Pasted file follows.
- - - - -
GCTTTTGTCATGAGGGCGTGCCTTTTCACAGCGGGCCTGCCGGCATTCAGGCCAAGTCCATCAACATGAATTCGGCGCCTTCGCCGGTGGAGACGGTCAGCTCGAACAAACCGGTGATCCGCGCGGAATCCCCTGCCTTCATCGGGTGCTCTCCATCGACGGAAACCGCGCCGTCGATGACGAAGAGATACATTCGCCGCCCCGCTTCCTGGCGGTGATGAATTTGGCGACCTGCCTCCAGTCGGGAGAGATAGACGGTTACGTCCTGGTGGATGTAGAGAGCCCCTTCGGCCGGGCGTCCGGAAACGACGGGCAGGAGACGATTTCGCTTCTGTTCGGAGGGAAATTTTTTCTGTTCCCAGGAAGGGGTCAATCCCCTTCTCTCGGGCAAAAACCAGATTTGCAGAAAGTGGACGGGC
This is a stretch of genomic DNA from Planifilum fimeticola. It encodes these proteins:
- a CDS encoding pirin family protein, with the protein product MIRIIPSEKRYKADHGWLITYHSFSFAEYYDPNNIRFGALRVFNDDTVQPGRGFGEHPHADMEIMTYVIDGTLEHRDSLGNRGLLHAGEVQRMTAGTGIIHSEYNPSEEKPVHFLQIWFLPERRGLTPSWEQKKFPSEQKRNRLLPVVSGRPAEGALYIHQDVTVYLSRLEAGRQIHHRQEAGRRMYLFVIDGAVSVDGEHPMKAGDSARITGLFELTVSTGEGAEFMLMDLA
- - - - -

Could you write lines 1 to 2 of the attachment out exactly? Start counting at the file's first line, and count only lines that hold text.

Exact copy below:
GCTTTTGTCATGAGGGCGTGCCTTTTCACAGCGGGCCTGCCGGCATTCAGGCCAAGTCCATCAACATGAATTCGGCGCCTTCGCCGGTGGAGACGGTCAGCTCGAACAAACCGGTGATCCGCGCGGAATCCCCTGCCTTCATCGGGTGCTCTCCATCGACGGAAACCGCGCCGTCGATGACGAAGAGATACATTCGCCGCCCCGCTTCCTGGCGGTGATGAATTTGGCGACCTGCCTCCAGTCGGGAGAGATAGACGGTTACGTCCTGGTGGATGTAGAGAGCCCCTTCGGCCGGGCGTCCGGAAACGACGGGCAGGAGACGATTTCGCTTCTGTTCGGAGGGAAATTTTTTCTGTTCCCAGGAAGGGGTCAATCCCCTTCTCTCGGGCAAAAACCAGATTTGCAGAAAGTGGACGGGC
This is a stretch of genomic DNA from Planifilum fimeticola. It encodes these proteins: